384 pages | 6 x 9 | 10 illus.
Cloth 2014 | ISBN 978-0-8122-4601-8 | $65.00s | £42.50 | Add to cart
Ebook 2014 | ISBN 978-0-8122-0962-4 | $65.00s | £42.50 | About | Add to cart
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"As the editors of this comprehensive volume emphasize, ideas matter—but so does their relevance. That's why it's inspiring to see so many great thinkers from around the world using policy research in practical ways to solve real world problems."—Linda Frey, Executive Director, Open Government PartnershipAcross the globe, there are more than four thousand policy institutes, or think tanks, that research or advocate for economic and social development. Yet the relationship between these organizations and the policies they influence is not well understood. How Think Tanks Shape Social Development Policies examines case studies drawn from a range of political and economic systems worldwide to provide a detailed understanding of how think tanks can have an impact on issues such as education policy, infrastructure, environment and sustainable development, economic reform, poverty alleviation, agricultural and land development, and social policy.
"A fascinating, well-researched, and worthwhile analysis."—Pia Bungarten, Friedrich Ebert Foundation
Each chapter provides an overview of the approaches and organizational structures of specific think tanks, as well as the political, economic, and social opportunities and the challenges of the environments in which they operate. The contributors study the stages of innovative think-tank-aided strategies implemented in highly industrialized world powers like the United States and Russia, emerging countries such as China, India, Brazil, and South Korea, and developing nations that include Ethiopia, Kenya, and Tanzania. Accompanied by an extensive introduction to contextualize the history and theory of policy institutes, this comprehensive comparison of policy success stories will be instructive and transferable to other think tanks around the globe.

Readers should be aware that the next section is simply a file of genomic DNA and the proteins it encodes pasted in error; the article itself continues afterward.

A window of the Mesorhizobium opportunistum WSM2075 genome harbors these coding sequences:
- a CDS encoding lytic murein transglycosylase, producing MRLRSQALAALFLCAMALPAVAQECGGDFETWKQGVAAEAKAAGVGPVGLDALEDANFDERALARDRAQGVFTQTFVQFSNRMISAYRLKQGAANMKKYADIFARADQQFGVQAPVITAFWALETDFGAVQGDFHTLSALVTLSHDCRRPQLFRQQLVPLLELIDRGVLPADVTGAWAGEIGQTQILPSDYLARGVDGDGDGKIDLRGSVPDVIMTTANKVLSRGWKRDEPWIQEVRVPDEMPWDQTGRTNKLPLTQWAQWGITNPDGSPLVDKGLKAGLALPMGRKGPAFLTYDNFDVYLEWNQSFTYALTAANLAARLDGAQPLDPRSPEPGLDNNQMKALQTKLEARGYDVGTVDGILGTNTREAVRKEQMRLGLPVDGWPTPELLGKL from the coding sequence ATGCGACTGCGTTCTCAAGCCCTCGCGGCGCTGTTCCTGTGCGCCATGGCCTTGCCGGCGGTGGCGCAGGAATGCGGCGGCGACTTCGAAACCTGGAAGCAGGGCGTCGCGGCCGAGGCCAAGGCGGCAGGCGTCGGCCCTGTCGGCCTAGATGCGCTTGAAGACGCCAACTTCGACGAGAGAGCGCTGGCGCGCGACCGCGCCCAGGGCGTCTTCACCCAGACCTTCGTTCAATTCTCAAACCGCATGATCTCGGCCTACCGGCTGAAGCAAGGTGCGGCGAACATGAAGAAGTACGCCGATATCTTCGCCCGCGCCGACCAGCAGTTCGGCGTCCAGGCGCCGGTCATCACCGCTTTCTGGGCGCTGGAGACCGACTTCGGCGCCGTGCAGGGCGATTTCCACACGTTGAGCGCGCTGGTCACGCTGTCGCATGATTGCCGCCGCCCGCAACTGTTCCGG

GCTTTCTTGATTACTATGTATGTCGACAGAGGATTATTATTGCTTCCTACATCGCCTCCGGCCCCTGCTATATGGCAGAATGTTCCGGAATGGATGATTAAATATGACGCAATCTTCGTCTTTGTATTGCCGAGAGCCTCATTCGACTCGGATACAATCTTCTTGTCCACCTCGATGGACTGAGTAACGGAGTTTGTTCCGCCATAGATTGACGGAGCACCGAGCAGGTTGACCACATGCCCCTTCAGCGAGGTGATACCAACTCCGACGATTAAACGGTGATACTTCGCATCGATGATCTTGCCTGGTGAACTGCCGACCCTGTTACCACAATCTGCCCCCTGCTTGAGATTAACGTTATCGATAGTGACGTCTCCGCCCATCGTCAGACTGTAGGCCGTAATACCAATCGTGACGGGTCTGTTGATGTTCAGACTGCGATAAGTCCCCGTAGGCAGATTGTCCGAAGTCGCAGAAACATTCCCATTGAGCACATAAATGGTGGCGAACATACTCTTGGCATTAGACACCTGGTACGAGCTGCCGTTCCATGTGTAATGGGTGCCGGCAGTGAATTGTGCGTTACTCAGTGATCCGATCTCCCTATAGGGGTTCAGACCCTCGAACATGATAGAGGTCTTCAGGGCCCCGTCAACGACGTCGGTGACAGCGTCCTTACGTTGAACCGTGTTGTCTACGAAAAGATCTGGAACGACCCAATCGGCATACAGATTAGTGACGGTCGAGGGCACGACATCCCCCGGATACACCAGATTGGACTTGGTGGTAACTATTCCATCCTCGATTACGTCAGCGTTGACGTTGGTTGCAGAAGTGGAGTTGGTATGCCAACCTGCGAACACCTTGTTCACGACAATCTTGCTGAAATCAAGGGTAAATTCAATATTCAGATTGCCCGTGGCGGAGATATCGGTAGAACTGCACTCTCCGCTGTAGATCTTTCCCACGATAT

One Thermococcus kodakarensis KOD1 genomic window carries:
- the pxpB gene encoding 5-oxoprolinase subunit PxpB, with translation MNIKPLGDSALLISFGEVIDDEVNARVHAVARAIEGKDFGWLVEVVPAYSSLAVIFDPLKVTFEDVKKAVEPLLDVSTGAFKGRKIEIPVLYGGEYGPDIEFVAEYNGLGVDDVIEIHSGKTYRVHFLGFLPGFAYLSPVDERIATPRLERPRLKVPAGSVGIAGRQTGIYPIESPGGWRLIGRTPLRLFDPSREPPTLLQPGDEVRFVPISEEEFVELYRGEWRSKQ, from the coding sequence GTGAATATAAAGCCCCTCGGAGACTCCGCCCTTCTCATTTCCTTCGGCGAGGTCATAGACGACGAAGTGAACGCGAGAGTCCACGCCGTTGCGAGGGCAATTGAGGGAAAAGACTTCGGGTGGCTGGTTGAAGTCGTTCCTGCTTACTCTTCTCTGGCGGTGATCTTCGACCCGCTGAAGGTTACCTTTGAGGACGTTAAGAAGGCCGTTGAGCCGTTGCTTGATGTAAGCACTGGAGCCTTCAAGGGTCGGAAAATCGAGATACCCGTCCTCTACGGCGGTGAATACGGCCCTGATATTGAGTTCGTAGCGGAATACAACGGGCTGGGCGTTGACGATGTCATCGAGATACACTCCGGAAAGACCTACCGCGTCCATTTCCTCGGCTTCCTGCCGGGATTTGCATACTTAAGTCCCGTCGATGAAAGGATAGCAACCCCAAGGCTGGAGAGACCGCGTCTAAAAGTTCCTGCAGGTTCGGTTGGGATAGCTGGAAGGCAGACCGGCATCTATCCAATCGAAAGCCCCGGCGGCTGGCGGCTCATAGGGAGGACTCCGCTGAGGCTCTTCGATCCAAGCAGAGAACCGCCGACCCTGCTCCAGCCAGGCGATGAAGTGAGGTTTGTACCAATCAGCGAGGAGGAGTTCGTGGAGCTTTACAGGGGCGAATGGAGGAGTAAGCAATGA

Contributors: Assefa Admassie, Celso Castro, Kristina Costa, Francisco Cravioto, Marek Dabrowski, Matt Dann, He Fan, Rajeev Gowda, Oh-Seok Hyun, Christian Koch, Jitinder Kohli, R. Andreas Kraemer, Elena Lazarou, William Lyakurwa, Ashwin Mahesh, Florencia Mezzadra, Partha Mukhopadhyay, Mcebisi Ndletyana, Sridhar Pabbisetty, Miguel Pulido, Marco Aurelio Ruediger, María Belén Sánchez, Dmitri Trenin, Samuel Wangwe, Vanesa Weyrauch, Maria Monica Wihardja, Rebecca Winthrop, Wang Xiaoyi.
James G. McGann is Assistant Director of the International Relations Program and Director of the Think Tank and Civil Societies Program at the University of Pennsylvania. He is also author of several books, most recently Democratization and Market Reform in Developing and Transitional Countries: Think Tanks as Catalysts.
Anna Viden is lecturer in international relations at the University of Pennsylvania. Her research focuses on U.S.-Saudi relations and U.S. Mideast policy in general.
Jillian Rafferty was formerly editor-in-chief of the Journal of International Relations at the University of Pennsylvania and currently works as Program Coordinator for the Americas Program at the Center for Strategic and International Studies.